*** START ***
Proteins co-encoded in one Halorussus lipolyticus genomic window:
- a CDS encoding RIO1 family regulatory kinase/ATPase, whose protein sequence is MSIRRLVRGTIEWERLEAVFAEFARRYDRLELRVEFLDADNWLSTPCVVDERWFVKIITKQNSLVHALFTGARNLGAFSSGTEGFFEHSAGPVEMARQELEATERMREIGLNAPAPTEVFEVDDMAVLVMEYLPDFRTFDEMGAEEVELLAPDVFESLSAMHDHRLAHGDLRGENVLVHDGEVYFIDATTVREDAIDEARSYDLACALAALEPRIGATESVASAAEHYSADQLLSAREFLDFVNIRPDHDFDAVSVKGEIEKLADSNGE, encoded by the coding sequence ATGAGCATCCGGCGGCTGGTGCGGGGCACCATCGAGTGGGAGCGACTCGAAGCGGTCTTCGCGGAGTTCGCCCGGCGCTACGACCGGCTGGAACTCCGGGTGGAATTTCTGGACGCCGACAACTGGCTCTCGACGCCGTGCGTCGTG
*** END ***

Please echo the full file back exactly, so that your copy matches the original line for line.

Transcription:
Proteins co-encoded in one Halorussus lipolyticus genomic window:
- a CDS encoding RIO1 family regulatory kinase/ATPase, whose protein sequence is MSIRRLVRGTIEWERLEAVFAEFARRYDRLELRVEFLDADNWLSTPCVVDERWFVKIITKQNSLVHALFTGARNLGAFSSGTEGFFEHSAGPVEMARQELEATERMREIGLNAPAPTEVFEVDDMAVLVMEYLPDFRTFDEMGAEEVELLAPDVFESLSAMHDHRLAHGDLRGENVLVHDGEVYFIDATTVREDAIDEARSYDLACALAALEPRIGATESVASAAEHYSADQLLSAREFLDFVNIRPDHDFDAVSVKGEIEKLADSNGE, encoded by the coding sequence ATGAGCATCCGGCGGCTGGTGCGGGGCACCATCGAGTGGGAGCGACTCGAAGCGGTCTTCGCGGAGTTCGCCCGGCGCTACGACCGGCTGGAACTCCGGGTGGAATTTCTGGACGCCGACAACTGGCTCTCGACGCCGTGCGTCGTG